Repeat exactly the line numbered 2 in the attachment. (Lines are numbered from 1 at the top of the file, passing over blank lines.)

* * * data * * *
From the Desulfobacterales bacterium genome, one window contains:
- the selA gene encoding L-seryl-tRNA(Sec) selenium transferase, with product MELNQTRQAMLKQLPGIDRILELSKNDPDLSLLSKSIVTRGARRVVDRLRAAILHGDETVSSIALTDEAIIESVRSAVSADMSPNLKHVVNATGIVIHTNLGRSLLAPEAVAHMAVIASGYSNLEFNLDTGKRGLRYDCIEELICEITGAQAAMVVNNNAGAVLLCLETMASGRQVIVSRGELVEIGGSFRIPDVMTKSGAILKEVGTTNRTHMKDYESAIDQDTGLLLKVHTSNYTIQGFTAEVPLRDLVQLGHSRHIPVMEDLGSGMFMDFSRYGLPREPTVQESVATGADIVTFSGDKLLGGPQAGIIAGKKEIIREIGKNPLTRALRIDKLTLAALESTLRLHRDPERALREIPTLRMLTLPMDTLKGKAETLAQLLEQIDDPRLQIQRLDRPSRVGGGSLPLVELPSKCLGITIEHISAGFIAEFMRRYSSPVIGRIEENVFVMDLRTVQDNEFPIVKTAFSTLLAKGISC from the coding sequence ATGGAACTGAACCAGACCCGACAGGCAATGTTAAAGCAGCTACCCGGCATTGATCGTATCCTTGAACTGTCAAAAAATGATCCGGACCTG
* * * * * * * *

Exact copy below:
- the selA gene encoding L-seryl-tRNA(Sec) selenium transferase, with product MELNQTRQAMLKQLPGIDRILELSKNDPDLSLLSKSIVTRGARRVVDRLRAAILHGDETVSSIALTDEAIIESVRSAVSADMSPNLKHVVNATGIVIHTNLGRSLLAPEAVAHMAVIASGYSNLEFNLDTGKRGLRYDCIEELICEITGAQAAMVVNNNAGAVLLCLETMASGRQVIVSRGELVEIGGSFRIPDVMTKSGAILKEVGTTNRTHMKDYESAIDQDTGLLLKVHTSNYTIQGFTAEVPLRDLVQLGHSRHIPVMEDLGSGMFMDFSRYGLPREPTVQESVATGADIVTFSGDKLLGGPQAGIIAGKKEIIREIGKNPLTRALRIDKLTLAALESTLRLHRDPERALREIPTLRMLTLPMDTLKGKAETLAQLLEQIDDPRLQIQRLDRPSRVGGGSLPLVELPSKCLGITIEHISAGFIAEFMRRYSSPVIGRIEENVFVMDLRTVQDNEFPIVKTAFSTLLAKGISC from the coding sequence ATGGAACTGAACCAGACCCGACAGGCAATGTTAAAGCAGCTACCCGGCATTGATCGTATCCTTGAACTGTCAAAAAATGATCCGGACCTG